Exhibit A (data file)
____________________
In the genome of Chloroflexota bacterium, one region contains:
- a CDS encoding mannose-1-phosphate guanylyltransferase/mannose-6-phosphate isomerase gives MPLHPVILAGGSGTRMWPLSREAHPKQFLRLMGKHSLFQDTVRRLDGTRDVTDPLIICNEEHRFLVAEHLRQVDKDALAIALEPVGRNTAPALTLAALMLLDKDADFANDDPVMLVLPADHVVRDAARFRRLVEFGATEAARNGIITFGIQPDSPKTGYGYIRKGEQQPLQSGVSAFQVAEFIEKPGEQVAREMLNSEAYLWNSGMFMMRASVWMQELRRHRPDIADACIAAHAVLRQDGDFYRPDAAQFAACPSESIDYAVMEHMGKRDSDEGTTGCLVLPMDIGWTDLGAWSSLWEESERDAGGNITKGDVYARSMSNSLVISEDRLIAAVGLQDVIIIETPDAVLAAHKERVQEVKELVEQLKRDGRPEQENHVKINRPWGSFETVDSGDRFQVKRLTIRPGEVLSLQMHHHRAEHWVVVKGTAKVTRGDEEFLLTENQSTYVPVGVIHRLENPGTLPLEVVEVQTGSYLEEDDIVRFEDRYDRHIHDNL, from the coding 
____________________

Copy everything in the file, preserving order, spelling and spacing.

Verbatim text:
In the genome of Chloroflexota bacterium, one region contains:
- a CDS encoding mannose-1-phosphate guanylyltransferase/mannose-6-phosphate isomerase gives MPLHPVILAGGSGTRMWPLSREAHPKQFLRLMGKHSLFQDTVRRLDGTRDVTDPLIICNEEHRFLVAEHLRQVDKDALAIALEPVGRNTAPALTLAALMLLDKDADFANDDPVMLVLPADHVVRDAARFRRLVEFGATEAARNGIITFGIQPDSPKTGYGYIRKGEQQPLQSGVSAFQVAEFIEKPGEQVAREMLNSEAYLWNSGMFMMRASVWMQELRRHRPDIADACIAAHAVLRQDGDFYRPDAAQFAACPSESIDYAVMEHMGKRDSDEGTTGCLVLPMDIGWTDLGAWSSLWEESERDAGGNITKGDVYARSMSNSLVISEDRLIAAVGLQDVIIIETPDAVLAAHKERVQEVKELVEQLKRDGRPEQENHVKINRPWGSFETVDSGDRFQVKRLTIRPGEVLSLQMHHHRAEHWVVVKGTAKVTRGDEEFLLTENQSTYVPVGVIHRLENPGTLPLEVVEVQTGSYLEEDDIVRFEDRYDRHIHDNL, from the coding 